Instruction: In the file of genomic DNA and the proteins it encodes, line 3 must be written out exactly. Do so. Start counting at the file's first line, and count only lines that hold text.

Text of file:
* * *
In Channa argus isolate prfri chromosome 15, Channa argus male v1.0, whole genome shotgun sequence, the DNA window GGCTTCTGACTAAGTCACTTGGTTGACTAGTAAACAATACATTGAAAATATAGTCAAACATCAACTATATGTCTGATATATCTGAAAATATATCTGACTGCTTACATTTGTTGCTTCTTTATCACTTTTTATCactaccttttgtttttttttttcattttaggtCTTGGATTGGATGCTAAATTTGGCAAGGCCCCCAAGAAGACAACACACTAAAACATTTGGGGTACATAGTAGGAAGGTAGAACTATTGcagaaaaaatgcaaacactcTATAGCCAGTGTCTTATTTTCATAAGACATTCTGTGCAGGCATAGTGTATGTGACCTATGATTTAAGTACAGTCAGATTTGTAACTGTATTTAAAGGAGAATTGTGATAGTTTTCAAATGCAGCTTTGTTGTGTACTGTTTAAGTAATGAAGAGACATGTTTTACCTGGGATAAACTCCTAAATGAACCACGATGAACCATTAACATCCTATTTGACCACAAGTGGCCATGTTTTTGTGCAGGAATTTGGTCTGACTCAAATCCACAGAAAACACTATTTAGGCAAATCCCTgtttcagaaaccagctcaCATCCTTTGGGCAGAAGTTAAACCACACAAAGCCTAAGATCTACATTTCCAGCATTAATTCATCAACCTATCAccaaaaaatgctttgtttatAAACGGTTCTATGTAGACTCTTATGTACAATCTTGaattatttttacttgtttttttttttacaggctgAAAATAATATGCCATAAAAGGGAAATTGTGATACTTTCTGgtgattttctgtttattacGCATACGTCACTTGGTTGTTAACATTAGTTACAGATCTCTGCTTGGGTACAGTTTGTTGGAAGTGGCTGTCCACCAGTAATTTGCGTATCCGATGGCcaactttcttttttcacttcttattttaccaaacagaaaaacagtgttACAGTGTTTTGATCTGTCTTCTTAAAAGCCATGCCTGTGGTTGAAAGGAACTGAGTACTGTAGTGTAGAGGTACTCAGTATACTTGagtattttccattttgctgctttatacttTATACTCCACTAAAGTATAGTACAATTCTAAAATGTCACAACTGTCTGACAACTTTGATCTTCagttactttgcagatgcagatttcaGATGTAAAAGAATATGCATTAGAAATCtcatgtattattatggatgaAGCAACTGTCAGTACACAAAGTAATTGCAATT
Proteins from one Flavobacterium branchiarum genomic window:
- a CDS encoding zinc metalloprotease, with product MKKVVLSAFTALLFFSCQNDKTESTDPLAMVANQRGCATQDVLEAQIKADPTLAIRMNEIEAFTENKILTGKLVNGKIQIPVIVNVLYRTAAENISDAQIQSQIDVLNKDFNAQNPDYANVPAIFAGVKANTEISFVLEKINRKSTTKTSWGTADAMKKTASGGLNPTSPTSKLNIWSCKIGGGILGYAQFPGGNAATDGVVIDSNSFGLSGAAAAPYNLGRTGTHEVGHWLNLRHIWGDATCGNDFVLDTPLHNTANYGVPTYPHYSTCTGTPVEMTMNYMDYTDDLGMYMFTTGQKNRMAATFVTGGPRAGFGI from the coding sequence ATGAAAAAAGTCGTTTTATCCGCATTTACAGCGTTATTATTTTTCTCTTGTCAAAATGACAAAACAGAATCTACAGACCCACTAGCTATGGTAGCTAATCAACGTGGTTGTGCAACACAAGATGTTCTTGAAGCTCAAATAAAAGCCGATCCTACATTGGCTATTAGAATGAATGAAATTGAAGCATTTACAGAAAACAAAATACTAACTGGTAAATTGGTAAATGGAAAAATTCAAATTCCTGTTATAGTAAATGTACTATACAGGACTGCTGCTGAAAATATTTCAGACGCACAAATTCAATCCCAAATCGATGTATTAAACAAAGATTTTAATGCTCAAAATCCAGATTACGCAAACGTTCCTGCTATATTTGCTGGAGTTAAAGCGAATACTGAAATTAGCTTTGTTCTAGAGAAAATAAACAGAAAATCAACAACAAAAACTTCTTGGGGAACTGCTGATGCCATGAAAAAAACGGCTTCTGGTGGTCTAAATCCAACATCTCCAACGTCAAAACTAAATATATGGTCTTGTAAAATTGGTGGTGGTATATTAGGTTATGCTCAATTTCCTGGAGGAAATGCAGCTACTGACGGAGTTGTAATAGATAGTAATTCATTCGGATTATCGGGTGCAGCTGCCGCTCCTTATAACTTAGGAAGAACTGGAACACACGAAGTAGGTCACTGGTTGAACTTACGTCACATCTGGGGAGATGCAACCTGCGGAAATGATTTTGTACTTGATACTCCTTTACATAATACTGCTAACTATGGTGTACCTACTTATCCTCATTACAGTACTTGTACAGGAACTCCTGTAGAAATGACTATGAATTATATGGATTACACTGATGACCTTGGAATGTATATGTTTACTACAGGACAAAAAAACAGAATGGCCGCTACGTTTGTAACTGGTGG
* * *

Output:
- a CDS encoding zinc metalloprotease, with product MKKVVLSAFTALLFFSCQNDKTESTDPLAMVANQRGCATQDVLEAQIKADPTLAIRMNEIEAFTENKILTGKLVNGKIQIPVIVNVLYRTAAENISDAQIQSQIDVLNKDFNAQNPDYANVPAIFAGVKANTEISFVLEKINRKSTTKTSWGTADAMKKTASGGLNPTSPTSKLNIWSCKIGGGILGYAQFPGGNAATDGVVIDSNSFGLSGAAAAPYNLGRTGTHEVGHWLNLRHIWGDATCGNDFVLDTPLHNTANYGVPTYPHYSTCTGTPVEMTMNYMDYTDDLGMYMFTTGQKNRMAATFVTGGPRAGFGI from the coding sequence ATGAAAAAAGTCGTTTTATCCGCATTTACAGCGTTATTATTTTTCTCTTGTCAAAATGACAAAACAGAATCTACAGACCCACTAGCTATGGTAGCTAATCAACGTGGTTGTGCAACACAAGATGTTCTTGAAGCTCAAATAAAAGCCGATCCTACATTGGCTATTAGAATGAATGAAATTGAAGCATTTACAGAAAACAAAATACTAACTGGTAAATTGGTAAATGGAAAAATTCAAATTCCTGTTATAGTAAATGTACTATACAGGACTGCTGCTGAAAATATTTCAGACGCACAAATTCAATCCCAAATCGATGTATTAAACAAAGATTTTAATGCTCAAAATCCAGATTACGCAAACGTTCCTGCTATATTTGCTGGAGTTAAAGCGAATACTGAAATTAGCTTTGTTCTAGAGAAAATAAACAGAAAATCAACAACAAAAACTTCTTGGGGAACTGCTGATGCCATGAAAAAAACGGCTTCTGGTGGTCTAAATCCAACATCTCCAACGTCAAAACTAAATATATGGTCTTGTAAAATTGGTGGTGGTATATTAGGTTATGCTCAATTTCCTGGAGGAAATGCAGCTACTGACGGAGTTGTAATAGATAGTAATTCATTCGGATTATCGGGTGCAGCTGCCGCTCCTTATAACTTAGGAAGAACTGGAACACACGAAGTAGGTCACTGGTTGAACTTACGTCACATCTGGGGAGATGCAACCTGCGGAAATGATTTTGTACTTGATACTCCTTTACATAATACTGCTAACTATGGTGTACCTACTTATCCTCATTACAGTACTTGTACAGGAACTCCTGTAGAAATGACTATGAATTATATGGATTACACTGATGACCTTGGAATGTATATGTTTACTACAGGACAAAAAAACAGAATGGCCGCTACGTTTGTAACTGGTGG